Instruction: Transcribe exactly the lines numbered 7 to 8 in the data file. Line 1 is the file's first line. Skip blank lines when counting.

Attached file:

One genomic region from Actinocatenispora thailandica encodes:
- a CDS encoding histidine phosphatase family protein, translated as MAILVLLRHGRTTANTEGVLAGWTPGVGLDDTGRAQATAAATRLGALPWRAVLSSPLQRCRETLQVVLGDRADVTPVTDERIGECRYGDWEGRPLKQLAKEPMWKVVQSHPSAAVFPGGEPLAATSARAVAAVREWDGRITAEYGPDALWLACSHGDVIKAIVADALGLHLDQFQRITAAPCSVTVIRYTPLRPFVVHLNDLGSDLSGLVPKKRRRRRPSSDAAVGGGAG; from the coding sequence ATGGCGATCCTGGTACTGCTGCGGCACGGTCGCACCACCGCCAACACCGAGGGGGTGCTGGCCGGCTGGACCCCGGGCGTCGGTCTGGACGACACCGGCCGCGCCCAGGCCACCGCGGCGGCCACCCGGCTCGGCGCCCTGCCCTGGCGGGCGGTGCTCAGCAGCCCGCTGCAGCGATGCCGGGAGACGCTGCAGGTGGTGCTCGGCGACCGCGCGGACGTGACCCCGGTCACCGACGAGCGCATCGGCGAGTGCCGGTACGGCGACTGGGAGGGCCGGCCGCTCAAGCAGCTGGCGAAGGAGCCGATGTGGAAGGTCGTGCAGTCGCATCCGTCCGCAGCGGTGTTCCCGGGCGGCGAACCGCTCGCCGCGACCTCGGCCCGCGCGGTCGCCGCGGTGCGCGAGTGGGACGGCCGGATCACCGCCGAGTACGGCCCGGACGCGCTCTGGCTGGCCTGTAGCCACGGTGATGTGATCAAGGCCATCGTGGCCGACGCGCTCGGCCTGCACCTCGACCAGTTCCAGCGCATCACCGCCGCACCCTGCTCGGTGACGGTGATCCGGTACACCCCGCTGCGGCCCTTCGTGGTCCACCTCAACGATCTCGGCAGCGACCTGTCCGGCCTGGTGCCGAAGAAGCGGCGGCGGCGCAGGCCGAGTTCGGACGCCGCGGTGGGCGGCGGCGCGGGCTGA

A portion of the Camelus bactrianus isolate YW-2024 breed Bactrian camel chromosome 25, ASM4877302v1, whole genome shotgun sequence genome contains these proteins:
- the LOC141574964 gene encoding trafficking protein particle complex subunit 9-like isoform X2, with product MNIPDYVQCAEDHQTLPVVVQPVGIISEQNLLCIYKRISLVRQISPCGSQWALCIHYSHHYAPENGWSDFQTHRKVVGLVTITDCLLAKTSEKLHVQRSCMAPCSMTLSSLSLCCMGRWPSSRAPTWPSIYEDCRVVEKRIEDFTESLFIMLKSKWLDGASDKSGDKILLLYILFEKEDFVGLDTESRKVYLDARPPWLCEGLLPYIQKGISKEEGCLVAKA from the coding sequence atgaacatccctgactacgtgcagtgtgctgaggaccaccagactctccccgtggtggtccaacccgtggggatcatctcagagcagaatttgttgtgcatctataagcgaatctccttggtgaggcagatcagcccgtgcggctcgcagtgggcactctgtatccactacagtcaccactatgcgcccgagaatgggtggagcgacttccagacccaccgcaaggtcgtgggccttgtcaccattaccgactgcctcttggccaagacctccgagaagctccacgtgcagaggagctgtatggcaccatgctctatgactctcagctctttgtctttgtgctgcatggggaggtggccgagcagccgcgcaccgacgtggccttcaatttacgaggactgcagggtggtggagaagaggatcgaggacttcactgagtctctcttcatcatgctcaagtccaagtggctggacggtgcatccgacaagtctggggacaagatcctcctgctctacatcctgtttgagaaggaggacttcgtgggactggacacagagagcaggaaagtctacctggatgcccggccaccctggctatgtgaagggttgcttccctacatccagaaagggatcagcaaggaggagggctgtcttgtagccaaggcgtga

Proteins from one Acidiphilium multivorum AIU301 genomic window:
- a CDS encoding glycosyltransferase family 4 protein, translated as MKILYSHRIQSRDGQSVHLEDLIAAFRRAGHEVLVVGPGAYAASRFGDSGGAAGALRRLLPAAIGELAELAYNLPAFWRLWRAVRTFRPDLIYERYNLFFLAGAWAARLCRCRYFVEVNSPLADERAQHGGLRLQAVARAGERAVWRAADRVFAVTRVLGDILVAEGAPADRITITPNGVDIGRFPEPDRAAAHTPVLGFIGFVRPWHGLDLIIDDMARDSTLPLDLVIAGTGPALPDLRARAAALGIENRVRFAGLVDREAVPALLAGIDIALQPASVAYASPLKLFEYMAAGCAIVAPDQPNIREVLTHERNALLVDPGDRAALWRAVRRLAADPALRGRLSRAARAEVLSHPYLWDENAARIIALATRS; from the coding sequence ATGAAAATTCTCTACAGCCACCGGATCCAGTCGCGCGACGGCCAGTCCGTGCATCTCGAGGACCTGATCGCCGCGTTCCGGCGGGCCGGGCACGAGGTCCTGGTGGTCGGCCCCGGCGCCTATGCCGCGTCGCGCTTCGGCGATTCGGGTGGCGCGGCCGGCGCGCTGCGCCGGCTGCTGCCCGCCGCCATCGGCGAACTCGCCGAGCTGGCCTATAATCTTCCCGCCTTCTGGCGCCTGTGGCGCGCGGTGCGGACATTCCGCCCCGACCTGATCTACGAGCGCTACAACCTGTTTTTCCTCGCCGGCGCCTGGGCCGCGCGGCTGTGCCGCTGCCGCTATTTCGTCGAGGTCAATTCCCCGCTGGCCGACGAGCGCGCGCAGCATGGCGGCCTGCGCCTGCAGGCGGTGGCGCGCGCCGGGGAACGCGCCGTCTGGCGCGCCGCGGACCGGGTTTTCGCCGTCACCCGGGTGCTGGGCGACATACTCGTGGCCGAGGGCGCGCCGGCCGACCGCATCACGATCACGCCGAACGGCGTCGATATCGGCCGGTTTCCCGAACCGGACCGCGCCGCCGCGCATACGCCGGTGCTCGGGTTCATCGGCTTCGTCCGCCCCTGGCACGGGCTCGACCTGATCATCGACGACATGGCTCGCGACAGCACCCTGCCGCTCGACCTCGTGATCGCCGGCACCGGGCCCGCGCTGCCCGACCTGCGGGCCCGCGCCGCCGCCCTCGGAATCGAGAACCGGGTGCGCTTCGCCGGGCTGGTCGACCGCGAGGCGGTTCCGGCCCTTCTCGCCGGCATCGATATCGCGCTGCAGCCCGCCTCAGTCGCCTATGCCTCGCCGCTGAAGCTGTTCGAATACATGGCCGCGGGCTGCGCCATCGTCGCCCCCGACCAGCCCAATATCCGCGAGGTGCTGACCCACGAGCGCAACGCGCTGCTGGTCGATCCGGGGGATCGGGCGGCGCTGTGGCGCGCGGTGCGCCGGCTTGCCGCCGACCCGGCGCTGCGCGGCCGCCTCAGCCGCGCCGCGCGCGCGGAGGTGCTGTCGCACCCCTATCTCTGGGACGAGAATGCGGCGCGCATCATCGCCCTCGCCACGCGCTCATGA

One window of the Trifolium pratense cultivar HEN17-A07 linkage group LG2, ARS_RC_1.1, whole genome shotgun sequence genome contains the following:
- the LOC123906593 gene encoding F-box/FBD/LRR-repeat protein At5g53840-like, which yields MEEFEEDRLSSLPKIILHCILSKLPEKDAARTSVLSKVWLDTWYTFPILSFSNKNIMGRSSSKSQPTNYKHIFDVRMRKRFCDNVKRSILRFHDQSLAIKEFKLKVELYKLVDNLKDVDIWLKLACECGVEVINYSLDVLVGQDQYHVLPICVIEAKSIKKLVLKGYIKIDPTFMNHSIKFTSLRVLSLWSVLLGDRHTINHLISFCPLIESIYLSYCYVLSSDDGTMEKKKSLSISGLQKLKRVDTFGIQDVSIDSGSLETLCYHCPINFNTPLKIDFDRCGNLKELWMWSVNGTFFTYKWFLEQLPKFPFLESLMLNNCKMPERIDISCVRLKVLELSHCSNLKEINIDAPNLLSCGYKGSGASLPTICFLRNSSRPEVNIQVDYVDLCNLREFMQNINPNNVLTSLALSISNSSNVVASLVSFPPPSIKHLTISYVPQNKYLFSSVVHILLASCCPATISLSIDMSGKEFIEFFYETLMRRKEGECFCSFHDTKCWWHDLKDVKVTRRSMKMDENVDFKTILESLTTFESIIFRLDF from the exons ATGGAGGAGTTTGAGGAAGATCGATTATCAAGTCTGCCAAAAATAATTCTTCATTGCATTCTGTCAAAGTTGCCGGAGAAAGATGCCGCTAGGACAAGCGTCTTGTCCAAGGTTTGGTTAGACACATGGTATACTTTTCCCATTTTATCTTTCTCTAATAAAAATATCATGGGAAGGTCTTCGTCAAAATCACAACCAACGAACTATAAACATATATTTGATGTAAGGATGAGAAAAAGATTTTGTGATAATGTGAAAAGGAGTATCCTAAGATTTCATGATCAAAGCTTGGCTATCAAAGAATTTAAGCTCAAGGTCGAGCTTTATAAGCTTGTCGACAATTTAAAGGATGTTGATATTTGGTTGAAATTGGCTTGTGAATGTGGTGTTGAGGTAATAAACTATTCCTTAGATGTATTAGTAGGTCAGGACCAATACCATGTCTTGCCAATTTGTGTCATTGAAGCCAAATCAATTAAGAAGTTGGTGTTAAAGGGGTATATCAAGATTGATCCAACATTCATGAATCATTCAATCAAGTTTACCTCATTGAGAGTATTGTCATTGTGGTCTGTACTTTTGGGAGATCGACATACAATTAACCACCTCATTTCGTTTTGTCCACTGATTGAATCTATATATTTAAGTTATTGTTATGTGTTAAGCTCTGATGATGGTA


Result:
One window of the Trifolium pratense cultivar HEN17-A07 linkage group LG2, ARS_RC_1.1, whole genome shotgun sequence genome contains the following:
- the LOC123906593 gene encoding F-box/FBD/LRR-repeat protein At5g53840-like, which yields MEEFEEDRLSSLPKIILHCILSKLPEKDAARTSVLSKVWLDTWYTFPILSFSNKNIMGRSSSKSQPTNYKHIFDVRMRKRFCDNVKRSILRFHDQSLAIKEFKLKVELYKLVDNLKDVDIWLKLACECGVEVINYSLDVLVGQDQYHVLPICVIEAKSIKKLVLKGYIKIDPTFMNHSIKFTSLRVLSLWSVLLGDRHTINHLISFCPLIESIYLSYCYVLSSDDGTMEKKKSLSISGLQKLKRVDTFGIQDVSIDSGSLETLCYHCPINFNTPLKIDFDRCGNLKELWMWSVNGTFFTYKWFLEQLPKFPFLESLMLNNCKMPERIDISCVRLKVLELSHCSNLKEINIDAPNLLSCGYKGSGASLPTICFLRNSSRPEVNIQVDYVDLCNLREFMQNINPNNVLTSLALSISNSSNVVASLVSFPPPSIKHLTISYVPQNKYLFSSVVHILLASCCPATISLSIDMSGKEFIEFFYETLMRRKEGECFCSFHDTKCWWHDLKDVKVTRRSMKMDENVDFKTILESLTTFESIIFRLDF from the exons ATGGAGGAGTTTGAGGAAGATCGATTATCAAGTCTGCCAAAAATAATTCTTCATTGCATTCTGTCAAAGTTGCCGGAGAAAGATGCCGCTAGGACAAGCGTCTTGTCCAAGGTTTGGTTAGACACATGGTATACTTTTCCCATTTTATCTTTCTCTAATAAAAATATCATGGGAAGGTCTTCGTCAAAATCACAACCAACGAACTATAAACATATATTTGATGTAAGGATGAGAAAAAGATTTTGTGATAATGTGAAAAGGAGTATCCTAAGATTTCATGATCAAAGCTTGGCTATCAAAGAATTTAAGCTCAAGGTCGAGCTTTATAAGCTTGTCGACAATTTAAAGGATGTTGATATTTGGTTGAAATTGGCTTGTGAATGTGGTGTTGAGGTAATAAACTATTCCTTAGATGTATTAGTAGGTCAGGACCAATACCATGTCTTGCCAATTTGTGTCATTGAAGCCAAATCAATTAAGAAGTTGGTGTTAAAGGGGTATATCAAGATTGATCCAACATTCATGAATCATTCAATCAAGTTTACCTCATTGAGAGTATTGTCATTGTGGTCTGTACTTTTGGGAGATCGACATACAATTAACCACCTCATTTCGTTTTGTCCACTGATTGAATCTATATATTTAAGTTATTGTTATGTGTTAAGCTCTGATGATGGTA